A study just released by the American Psychological Association shows no direct link between teen marijuana use, even chronic use, and health problems later in life. The study looked at more than 400 individuals as they matured and found no evidence that marijuana use caused or contributed to any mental or physical health issues over time, including cancer and psychosis.
The Daily Caller reports:
Chronic marijuana use as an adolescent has no link to mental or physical health problems later in life, according to a new study conducted over the past 20 years.
Published by the American Physiological Association, researchers from the University of Pittsburgh Medical Center and Rutgers University divided participants into four groups from their teenage years onward.
One group almost never smoked marijuana, one used it mostly in their teenage years, another started using in adulthood and the final group of subjects started using marijuana early and continued into their adult years.
The study found that “chronic marijuana users were not more likely than late increasing users, adolescence-limited users, or low/nonusers to experience several physical or mental health problems in their mid-30s.”
In fact, there were no significant differences between marijuana trajectory groups in terms of adult health outcomes, even when models were run without controlling for potential confounds. The researchers found no link between teen marijuana use and lifetime depression, anxiety, allergies, headaches or high blood pressure.“Everyone wants to prevent teen marijuana use, but we don’t need to exaggerate its harms and arrest responsible adults in order to do it,” Mason Tvert, communications director at the Marijuana Policy Project, told The Daily Caller News Foundation.
“Hopefully, this study will lead to a reevaluation of the tactics that are being used to discourage teens from trying marijuana,” he added.
This Sunday, President Obama is expected to voice his support for allowing medical marijuana and moving away from jailing people for drug abuse.
The Daily Caller reports:
In a CNN special to be aired on Sunday, not only will President Barack Obama state his full support of medical marijuana, he’ll also advocate for alternative models of drug abuse treatment which don’t involve incarceration.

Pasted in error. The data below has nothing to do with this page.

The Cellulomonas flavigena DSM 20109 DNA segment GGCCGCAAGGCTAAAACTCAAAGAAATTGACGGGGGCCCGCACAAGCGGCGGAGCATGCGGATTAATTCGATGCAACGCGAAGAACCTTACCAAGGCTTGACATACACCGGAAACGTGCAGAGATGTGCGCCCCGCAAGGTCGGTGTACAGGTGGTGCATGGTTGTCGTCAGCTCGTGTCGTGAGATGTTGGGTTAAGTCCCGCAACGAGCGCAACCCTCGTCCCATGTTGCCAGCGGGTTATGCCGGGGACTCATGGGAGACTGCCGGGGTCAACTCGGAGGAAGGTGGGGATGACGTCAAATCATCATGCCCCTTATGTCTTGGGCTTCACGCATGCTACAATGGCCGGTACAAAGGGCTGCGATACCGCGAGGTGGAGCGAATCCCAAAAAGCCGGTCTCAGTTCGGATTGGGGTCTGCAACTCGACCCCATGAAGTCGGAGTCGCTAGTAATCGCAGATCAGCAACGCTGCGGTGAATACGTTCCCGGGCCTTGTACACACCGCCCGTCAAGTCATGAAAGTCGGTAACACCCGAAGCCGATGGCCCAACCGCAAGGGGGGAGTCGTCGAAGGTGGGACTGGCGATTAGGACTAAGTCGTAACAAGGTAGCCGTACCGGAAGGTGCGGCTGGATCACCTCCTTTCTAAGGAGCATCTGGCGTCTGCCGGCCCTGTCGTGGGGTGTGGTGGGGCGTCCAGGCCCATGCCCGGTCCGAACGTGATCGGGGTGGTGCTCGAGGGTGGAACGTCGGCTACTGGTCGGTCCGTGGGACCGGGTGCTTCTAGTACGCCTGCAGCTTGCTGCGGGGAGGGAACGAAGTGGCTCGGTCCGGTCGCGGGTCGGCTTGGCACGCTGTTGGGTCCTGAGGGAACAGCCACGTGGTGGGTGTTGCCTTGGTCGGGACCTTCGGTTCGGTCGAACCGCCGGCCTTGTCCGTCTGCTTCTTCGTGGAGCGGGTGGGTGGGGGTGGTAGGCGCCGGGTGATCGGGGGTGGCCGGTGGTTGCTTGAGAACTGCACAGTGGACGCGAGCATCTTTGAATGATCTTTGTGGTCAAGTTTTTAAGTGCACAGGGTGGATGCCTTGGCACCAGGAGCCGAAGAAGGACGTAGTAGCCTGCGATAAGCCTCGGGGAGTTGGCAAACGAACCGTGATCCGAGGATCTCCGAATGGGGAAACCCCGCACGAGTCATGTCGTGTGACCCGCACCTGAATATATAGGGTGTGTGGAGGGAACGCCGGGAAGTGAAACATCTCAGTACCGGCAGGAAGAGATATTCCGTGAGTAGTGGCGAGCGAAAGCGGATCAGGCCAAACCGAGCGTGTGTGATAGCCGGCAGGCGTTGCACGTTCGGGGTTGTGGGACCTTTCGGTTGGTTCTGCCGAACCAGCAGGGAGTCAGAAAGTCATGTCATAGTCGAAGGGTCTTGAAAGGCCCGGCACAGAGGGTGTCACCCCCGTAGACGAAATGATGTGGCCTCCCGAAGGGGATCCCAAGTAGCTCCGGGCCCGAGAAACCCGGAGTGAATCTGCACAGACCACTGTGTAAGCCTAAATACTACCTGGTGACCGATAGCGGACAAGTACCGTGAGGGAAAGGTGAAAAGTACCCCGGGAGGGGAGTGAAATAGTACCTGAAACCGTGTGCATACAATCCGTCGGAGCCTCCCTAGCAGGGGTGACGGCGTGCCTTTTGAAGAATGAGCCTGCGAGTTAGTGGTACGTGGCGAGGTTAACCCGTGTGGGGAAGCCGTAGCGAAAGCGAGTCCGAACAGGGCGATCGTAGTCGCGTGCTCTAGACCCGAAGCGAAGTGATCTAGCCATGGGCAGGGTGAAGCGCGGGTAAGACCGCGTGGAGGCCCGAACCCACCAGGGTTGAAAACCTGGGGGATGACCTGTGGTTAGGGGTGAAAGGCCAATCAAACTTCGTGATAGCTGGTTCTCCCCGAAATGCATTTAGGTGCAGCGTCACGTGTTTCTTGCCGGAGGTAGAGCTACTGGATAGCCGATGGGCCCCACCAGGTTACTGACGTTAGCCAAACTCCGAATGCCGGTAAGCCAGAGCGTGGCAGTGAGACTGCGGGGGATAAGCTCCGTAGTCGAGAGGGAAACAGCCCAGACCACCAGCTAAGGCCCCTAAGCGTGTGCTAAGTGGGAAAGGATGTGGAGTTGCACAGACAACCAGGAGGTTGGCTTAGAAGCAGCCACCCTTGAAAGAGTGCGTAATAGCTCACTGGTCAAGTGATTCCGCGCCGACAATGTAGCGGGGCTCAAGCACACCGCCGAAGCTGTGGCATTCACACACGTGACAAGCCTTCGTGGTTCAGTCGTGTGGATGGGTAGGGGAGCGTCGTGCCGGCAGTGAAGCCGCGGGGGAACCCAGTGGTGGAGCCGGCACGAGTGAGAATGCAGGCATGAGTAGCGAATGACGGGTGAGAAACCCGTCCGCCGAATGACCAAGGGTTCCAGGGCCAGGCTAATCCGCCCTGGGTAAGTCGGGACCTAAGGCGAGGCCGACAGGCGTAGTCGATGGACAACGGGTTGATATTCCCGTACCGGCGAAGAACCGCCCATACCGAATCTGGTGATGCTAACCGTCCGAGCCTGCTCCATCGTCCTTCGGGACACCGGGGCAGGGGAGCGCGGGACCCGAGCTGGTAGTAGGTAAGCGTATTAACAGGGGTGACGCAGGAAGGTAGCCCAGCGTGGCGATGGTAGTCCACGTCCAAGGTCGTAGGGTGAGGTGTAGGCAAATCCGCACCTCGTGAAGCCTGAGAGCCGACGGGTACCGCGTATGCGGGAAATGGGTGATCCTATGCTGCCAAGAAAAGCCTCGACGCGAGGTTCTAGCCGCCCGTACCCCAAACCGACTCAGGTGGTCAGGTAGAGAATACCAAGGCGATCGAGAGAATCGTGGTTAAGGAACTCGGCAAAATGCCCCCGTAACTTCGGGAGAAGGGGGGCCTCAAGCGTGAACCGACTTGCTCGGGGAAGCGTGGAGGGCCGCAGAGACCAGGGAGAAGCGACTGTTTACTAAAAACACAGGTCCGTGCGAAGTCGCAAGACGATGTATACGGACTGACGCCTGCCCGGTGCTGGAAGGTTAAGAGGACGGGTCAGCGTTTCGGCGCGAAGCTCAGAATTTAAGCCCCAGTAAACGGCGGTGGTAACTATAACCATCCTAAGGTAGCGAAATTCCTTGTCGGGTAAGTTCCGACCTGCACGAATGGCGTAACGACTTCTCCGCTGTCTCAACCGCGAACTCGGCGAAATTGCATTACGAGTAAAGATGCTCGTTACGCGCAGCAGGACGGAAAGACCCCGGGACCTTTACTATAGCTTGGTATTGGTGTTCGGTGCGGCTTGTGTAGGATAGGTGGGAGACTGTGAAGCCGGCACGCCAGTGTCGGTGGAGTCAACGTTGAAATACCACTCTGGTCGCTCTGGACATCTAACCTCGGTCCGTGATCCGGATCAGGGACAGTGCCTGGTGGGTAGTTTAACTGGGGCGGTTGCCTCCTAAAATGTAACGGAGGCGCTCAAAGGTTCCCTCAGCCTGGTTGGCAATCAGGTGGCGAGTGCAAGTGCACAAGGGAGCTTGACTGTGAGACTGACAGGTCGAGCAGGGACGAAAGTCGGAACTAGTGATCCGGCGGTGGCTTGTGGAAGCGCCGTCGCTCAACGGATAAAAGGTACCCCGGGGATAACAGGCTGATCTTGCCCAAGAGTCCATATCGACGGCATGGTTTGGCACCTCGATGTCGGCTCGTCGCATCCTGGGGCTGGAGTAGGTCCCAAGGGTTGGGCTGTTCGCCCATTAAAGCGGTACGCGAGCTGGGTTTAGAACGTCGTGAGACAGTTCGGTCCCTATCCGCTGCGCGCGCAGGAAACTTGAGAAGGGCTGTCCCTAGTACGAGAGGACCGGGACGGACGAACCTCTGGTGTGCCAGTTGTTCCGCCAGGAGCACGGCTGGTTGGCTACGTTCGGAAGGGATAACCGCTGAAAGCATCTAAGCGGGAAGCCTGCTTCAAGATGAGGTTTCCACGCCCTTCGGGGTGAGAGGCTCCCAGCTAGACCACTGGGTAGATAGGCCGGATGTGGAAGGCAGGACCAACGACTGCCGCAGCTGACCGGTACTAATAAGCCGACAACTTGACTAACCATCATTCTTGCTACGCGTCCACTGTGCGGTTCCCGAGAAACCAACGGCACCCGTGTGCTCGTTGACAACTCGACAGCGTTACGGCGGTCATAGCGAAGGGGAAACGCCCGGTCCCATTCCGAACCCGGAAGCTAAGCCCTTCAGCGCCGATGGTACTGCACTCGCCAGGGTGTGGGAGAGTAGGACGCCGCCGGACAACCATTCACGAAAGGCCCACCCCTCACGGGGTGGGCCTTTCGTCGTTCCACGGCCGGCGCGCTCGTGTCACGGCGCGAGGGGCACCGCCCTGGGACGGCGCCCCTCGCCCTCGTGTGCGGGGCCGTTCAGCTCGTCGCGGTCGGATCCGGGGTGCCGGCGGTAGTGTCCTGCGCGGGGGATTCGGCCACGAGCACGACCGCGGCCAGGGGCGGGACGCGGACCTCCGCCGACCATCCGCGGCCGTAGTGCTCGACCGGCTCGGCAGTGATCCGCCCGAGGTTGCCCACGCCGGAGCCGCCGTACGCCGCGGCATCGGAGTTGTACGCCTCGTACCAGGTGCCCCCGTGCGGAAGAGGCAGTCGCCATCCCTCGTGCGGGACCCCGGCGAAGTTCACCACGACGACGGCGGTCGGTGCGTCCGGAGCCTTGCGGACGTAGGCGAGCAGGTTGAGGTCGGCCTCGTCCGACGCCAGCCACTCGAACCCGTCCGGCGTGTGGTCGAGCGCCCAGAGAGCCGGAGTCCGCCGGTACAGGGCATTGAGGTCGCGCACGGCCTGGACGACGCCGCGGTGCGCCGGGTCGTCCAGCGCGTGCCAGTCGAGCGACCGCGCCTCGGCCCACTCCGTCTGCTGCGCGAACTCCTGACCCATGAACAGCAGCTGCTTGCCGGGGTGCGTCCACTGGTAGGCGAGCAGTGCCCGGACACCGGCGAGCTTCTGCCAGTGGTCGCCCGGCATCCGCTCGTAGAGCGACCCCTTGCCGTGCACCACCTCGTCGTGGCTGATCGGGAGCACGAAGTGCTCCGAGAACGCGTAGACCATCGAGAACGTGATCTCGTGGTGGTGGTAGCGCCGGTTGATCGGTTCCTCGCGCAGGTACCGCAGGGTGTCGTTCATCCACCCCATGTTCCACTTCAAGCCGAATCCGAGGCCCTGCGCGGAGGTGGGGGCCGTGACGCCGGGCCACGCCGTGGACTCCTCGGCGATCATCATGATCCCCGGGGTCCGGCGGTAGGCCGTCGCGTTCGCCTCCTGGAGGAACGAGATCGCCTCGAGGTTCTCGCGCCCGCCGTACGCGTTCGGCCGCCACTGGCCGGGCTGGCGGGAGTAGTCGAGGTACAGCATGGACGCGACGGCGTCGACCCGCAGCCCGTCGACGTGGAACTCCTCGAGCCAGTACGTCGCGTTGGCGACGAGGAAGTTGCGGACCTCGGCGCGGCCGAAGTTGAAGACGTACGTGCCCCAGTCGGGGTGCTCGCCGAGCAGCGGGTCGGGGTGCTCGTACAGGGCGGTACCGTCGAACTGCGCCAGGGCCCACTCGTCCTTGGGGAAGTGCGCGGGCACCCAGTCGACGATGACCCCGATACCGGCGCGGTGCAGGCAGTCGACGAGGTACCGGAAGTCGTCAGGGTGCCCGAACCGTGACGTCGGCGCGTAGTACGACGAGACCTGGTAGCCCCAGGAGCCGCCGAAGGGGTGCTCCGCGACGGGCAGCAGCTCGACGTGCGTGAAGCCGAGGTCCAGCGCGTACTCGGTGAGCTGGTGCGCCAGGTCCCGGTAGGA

The television special, called “Weed 3,” features CNN’s chief medical correspondent Sanjay Gupta, a neurosurgeon who came to support medical marijuana after reviewing the evidence. This time around, he’ll be delving into the politics of medical marijuana research and interviewing President Barack Obama, according to an email obtained by The Daily Caller News Foundation.
Obama has previously predicted that more states will follow the lead of Washington and Colorado in legalizing recreational marijuana, and confirmed that although marijuana is still illegal on the federal level, the Department of Justice will look the other way.
Yesterday, conservative political blog The Daily Caller published a story about an industrial hemp bill introduced by Kentucky Senators Mitch McConnell and Rand Paul, with a number of bipartisan co-sponsors. This bill would allow American farmers to grow hemp, which is the non-psychoactive cousin of marijuana, without fear of arrest.
In a digest email sent to subscribers, Daily Caller senior editor Jamie Weinstein opined:
Why not go all the way and push to legalize the drug variety of the cannabis plant, also known as pot, weed, marijuana, etc. It is not only nonsensical to send people to jail for possessing pot, it's immoral. If the GOP would wise up and take the lead on this issue, they could potentially make inroads with the youth vote.
Let’s hope more conservatives start to come around to this point of view. Considering the implications for limited government, state’s rights, and fiscal responsibility that come with the end of marijuana prohibition, this is an issue which those on the right-leaning side of the political spectrum should be lining up to support.
But there has been one noticeable difference from how the raids were carried out under the Bush administration: officials are no longer publicizing them. Mike Riggs has the story in the Daily Caller:
[T]he DOJ has demonstrated one marked change now that it’s under Democratic control: The department has stopped publicizing medical marijuana raids, both by requesting that more cases be sealed under court order and by refusing to distribute press releases.